The Nelson A. Rockefeller Center for Public Policy and the Social Sciences

16W

Cultural Expectations and Social Behavior

The January 11th RGLP session kicked off with several metaphoric activities intended to get students thinking about perspective. Holly Lanagely '19 and Ashley Dotson ’18 share their reactions here.

Steve Peterson: Systems Thinking

On January 8, Engineering Senior Lecturer Steve Peterson joined the Rocky Leadership Fellows winter retreat to lead a session on Systems Thinking. He started off the session by asking fellows what big issues they viewed as being important over the next 5-10 years: Climate Change, Multi-Dimensional Inequality, Guns, Immigration, Education were all answers that fellows gave. Professor Peterson proposed Systems Thinking as an important tool for analyzing complex issues in today’s world. He described the technique as dynamic in nature, transcending boundaries and focusing on the interdependency between many factors.

Terie Norelli: Gender and Leadership in the Workplace

During the Rockefeller Leadership Fellows Winter Retreat, on January 8, 2016, fellows had the unique opportunity to explore the impact of gender and leadership in the workplace with President and CEO of the NH Women’s Foundation, Terie Norelli.

Norelli’s session at the retreat was a powerful reminder of the influence that subconscious bias has in our every day interactions, despite our best efforts to eradicate it from our behavior. Prior to the retreat, Norelli encouraged all of the fellows to take an implicit bias test designed by researchers at Harvard University. Many of us, including myself, were surprised to discover that we had subconscious associations of women with family and men with career. I found this particularly fascinating in our group, given our presumed desire for egalitarian ethics within our organizations.

Steve Peterson: Systems Thinking

On January 8, Engineering Senior Lecturer Steve Peterson joined the Rocky Leadership Fellows winter retreat to lead a session on Systems Thinking. He started off the session by asking fellows what big issues they viewed as being important over the next 5-10 years: Climate Change, Multi-Dimensional Inequality, Guns, Immigration, Education were all answers that fellows gave. Professor Peterson proposed Systems Thinking as an important tool for analyzing complex issues in today’s world. He described the technique as dynamic in nature, transcending boundaries and focusing on the interdependency between many factors.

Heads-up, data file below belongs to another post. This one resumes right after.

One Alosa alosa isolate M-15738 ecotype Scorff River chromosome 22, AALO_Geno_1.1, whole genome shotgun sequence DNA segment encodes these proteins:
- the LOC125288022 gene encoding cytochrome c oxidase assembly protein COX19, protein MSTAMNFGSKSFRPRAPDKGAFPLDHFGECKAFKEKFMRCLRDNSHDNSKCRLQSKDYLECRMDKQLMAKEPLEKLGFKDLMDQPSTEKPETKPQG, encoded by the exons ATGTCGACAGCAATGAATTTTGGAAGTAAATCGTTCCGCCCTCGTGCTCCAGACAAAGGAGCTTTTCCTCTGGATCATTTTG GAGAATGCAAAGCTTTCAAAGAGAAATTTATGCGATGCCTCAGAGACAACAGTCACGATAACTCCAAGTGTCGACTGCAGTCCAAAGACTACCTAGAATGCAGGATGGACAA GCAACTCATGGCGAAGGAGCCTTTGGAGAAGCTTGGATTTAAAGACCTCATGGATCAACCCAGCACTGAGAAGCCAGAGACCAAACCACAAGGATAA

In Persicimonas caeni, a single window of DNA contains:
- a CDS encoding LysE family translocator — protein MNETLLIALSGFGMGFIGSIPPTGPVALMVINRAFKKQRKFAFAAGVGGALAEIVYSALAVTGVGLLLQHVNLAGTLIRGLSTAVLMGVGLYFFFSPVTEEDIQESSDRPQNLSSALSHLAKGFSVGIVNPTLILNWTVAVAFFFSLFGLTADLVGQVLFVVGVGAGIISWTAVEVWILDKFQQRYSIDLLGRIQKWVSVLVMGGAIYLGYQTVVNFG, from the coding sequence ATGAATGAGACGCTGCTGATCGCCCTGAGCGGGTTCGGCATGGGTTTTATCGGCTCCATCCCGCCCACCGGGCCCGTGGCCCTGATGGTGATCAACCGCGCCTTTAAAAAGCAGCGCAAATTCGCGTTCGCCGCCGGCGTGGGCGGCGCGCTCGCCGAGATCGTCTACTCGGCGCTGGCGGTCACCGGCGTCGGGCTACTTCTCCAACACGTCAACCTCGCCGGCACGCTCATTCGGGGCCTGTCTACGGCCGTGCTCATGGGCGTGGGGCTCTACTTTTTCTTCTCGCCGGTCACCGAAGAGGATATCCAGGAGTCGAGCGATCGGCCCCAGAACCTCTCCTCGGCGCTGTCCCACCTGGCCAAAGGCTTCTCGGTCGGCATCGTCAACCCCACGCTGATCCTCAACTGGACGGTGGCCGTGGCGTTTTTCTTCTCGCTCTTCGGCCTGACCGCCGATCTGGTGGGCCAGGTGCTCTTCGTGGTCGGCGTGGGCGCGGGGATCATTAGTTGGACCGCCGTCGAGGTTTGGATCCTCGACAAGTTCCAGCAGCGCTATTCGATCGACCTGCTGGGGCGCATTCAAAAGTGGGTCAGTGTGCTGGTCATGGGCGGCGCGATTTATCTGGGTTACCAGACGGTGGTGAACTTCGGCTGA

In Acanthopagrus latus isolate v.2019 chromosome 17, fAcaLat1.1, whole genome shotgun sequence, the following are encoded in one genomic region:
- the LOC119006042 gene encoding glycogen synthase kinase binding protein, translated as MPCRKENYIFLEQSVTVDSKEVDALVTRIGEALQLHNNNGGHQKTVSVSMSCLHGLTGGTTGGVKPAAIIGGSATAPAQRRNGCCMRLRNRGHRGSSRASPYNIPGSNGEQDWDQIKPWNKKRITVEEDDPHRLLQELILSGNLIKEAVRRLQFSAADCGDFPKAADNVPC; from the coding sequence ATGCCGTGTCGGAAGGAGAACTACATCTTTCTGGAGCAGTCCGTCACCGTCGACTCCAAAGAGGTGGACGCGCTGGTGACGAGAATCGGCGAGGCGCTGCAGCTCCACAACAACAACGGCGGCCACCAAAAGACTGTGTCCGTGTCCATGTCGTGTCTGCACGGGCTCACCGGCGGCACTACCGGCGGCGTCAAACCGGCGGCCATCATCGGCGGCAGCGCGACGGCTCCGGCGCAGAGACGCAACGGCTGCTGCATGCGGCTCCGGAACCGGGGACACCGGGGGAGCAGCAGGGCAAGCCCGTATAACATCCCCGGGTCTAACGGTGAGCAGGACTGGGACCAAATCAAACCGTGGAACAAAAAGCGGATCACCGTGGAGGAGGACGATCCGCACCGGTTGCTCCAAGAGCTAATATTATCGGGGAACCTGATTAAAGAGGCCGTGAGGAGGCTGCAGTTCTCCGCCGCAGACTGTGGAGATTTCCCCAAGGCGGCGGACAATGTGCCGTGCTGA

“What is common sense?”

On Tuesday, January 5, 2016, the Management and Leadership Development Program kicked off its first session, with guest speaker, Sadhana Hall, Deputy Director of the Rockefeller Center.

Sadhana first spoke about how leadership is showing up and not just physically, but mentally as well. She then went on to explain the importance of leaders being lifelong learners. “What is common sense?” Sadhana asked the group. One participant replied, “When you think something is common sense, you think you already know it.” Sadhana raised her hands in excitement, “Exactly! And when you assume you know something, the learning process stops.”

She took the group through some exercises that brought home the message that when we assume something is common sense, we assume everyone grew up in the same culture or has the same perspective on life, and that’s when the learning stops. As leaders we must commit to lifelong learning and always keep an open mind, and by challenging our assumptions on things we initially thought were common sense.  

New Public Policy Minor Course Winter Term (16W)

Professor Charlie Wheelan will be teaching Education 20: Educational Issues in Contemporary Society (10A) this coming winter term (16W). This course can count towards the public policy minor and will be of particular interest to those students studying the interplay of education and public policy.

This course gives students a critical introduction to the public institution they know best – the American school. As Professor Wheelan points out, “[Students] have already spent at least twelve years ‘studying’ schools from the inside, though [they] have probably only considered a small piece of the broader education system.”

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